Making America Divided Again

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Rise above the pettiness, don’t be the pettiness

W.J. Astore

Trump’s latest press conference is worrisome for so many reasons.  He seems to live in his own reality (e.g. his administration is “a fine-tuned machine“).  He’s still obsessed with Hillary Clinton and the margin of his victory.  He seems only recently to have learned how serious the prospects of a nuclear holocaust could and would be.  He continues to defend General Michael Flynn, saying that even though Flynn undermined the Obama administration and lied to Vice President Mike Pence, his rapprochement to Russia was laudable (with Trump suggesting that, even though he hadn’t approved Flynn’s actions, he might have).  He even tasked a Black reporter to set up a meeting with the Congressional Black Caucus for him!

What to make of The Donald?  Trump seems to thrive on creating animosity, then exploiting it.  Special targets for him include the U.S. intelligence community and the media, both of which he sees as implacable enemies.  But is animosity and chaos any way to run a country or to represent a people?

I can see how calling out your perceived enemies might work in business, especially a personal one, though Trump’s bankruptcies suggest otherwise.  But Trump is no longer a free-wheeling real estate tycoon.  He’s president now, a symbol (like it or not) of America. Generating animosity and discord as a public servant is divisive, fractious, selfish, and unwise.

A united America is much stronger than a disunited America, but since Trump thrives on division, his personal style is weakening our country. You might say he’s the opposite of Abraham Lincoln, who appealed to the better angels of our nature in a noble but ultimately failed attempt to unite a disunited country. Whatever else Trump is about, it’s not better angels.

Instead of making America great again, Trump is making it divided and uncivil again.

Mister President: Please stop blaming the media, or Hillary, or the intelligence community, or judges, or anyone else for that matter.  Get on with the job of being a public servant.  America needs inspired leadership, not self-serving rhetoric.  We need a uniter, not a divider.

Rise above the pettiness, Mister President.  For the nation’s sake, don’t be the pettiness.

Above the people, beside the people, against the people

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W.J. Astore

Remember when Abraham Lincoln wrote about our government as being “of the people, by the people, for the people”?  Even after 150 years, those words still resonate, but they are increasingly less true.  Today, our government places itself above the people, and when the government is not working against the interests of (most of) the people, it acts as if the people’s interests are beside the point.

We’ve entered a new historical moment in America, which is precisely the point of Tom Engelhardt’s latest essay at TomDispatch.com.  As Engelhardt notes, our electoral process is “part bread-and-circuses spectacle, part celebrity obsession, and part media money machine.” Our foreign policy, and increasingly our domestic policy as well, is dominated by the national security state, the one leviathan in our government that is never paralyzed.  The political process itself is ever more divisive, polarized, and disconnected from the hardships faced by the working and middle classes.  Even planetary dangers such as climate change are either denied or ignored, as if denial or ignorance will keep seas and temperatures from rising.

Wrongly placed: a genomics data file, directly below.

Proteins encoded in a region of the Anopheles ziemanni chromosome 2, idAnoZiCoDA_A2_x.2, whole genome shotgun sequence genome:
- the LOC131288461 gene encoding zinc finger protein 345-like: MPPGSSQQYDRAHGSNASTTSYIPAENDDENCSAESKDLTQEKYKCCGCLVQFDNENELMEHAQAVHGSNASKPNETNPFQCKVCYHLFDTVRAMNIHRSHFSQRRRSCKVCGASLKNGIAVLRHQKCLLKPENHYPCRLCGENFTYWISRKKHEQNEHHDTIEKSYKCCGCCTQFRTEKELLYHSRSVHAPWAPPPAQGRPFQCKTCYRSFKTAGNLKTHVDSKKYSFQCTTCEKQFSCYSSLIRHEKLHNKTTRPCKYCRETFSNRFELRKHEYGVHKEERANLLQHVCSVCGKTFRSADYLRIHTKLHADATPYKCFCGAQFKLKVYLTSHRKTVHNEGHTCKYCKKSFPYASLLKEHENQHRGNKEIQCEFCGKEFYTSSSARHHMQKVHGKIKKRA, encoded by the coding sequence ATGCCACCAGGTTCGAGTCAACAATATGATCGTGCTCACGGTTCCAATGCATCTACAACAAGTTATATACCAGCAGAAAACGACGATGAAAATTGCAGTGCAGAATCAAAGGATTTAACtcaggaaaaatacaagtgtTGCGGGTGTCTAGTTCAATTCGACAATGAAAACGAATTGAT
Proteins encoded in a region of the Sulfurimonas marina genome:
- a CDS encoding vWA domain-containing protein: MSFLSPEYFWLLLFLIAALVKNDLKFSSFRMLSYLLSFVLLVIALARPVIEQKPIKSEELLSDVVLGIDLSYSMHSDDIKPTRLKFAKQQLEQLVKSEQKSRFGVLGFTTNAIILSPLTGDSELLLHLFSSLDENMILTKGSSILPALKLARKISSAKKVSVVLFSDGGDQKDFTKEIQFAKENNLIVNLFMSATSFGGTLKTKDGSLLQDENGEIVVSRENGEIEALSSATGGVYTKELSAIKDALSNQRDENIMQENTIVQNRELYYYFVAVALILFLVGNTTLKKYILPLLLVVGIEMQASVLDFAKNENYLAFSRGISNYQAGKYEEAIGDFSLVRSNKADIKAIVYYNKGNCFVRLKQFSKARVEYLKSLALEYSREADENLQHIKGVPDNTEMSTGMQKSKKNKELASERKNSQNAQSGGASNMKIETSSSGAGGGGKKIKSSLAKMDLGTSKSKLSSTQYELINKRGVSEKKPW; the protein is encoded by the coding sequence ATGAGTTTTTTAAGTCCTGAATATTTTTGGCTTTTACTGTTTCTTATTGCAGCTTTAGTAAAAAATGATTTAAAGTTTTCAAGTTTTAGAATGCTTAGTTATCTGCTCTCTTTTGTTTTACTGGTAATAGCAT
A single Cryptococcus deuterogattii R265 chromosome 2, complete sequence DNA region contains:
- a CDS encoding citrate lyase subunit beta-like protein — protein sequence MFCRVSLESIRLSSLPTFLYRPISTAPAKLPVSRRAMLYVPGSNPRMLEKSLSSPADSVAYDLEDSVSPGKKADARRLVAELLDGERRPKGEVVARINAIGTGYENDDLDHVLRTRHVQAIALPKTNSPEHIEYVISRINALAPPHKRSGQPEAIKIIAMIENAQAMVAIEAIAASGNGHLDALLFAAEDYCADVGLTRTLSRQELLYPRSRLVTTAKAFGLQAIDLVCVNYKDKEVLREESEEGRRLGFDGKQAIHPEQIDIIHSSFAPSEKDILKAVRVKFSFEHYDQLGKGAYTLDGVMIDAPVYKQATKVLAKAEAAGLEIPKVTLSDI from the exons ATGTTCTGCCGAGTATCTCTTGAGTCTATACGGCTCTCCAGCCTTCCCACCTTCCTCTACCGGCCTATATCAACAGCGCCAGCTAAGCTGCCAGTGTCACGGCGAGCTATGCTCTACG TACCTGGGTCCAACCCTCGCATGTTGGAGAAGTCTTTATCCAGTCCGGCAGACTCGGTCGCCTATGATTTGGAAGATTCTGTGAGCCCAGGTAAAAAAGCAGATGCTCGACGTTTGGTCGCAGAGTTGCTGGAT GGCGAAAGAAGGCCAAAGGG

The very disconnection of our government from painful realities explains in part the appeal of “maverick” candidates like Donald Trump and Bernie Sanders.  Yes, they are two very different men, but what they have in common is their willingness to take the side of ordinary Americans, who have seen their standard of living stagnate or drop over the last thirty years.  Trump says he wants to make America great again: the implicit message is that we pretty much suck now, that we are a nation in decline, and that the sooner we admit it, the sooner we can take action to restore America to greatness.  Sanders says he wants a future we can believe in, which is at its core much like Trump’s message.  America has serious problems, both men are saying, but greatness is still within our grasp if only we act together as a people.

Again, much separates Trump and Sanders, yet both are willing to admit the times are bad for many hardworking Americans.  What they’re saying is this: the American dream is increasingly a nightmare.  And part of the nightmare is a government that doesn’t act in the people’s interests because it’s been co-opted by special interests.  A government that can’t even do its job, such as to declare war or to advise on a Supreme Court nominee, in accordance with its Constitutional duties.

The promise and potential of our country remains.  But that promise, that potential, is being squandered by an alliance of various interests that are no longer responsive to the people.  If not dead, representative democracy in America is on life support.  Unless we can reinvigorate it, as Engelhardt notes in his article, we will continue to suffer a decline analogous to the declines of other great empires (think Rome, for example).  The difference today is the possibility of planetary-wide destruction, whether quickly from nuclear weapons or slowly from climate change.

Never was a revival in American democracy more urgently needed, not only for ourselves, but for the world.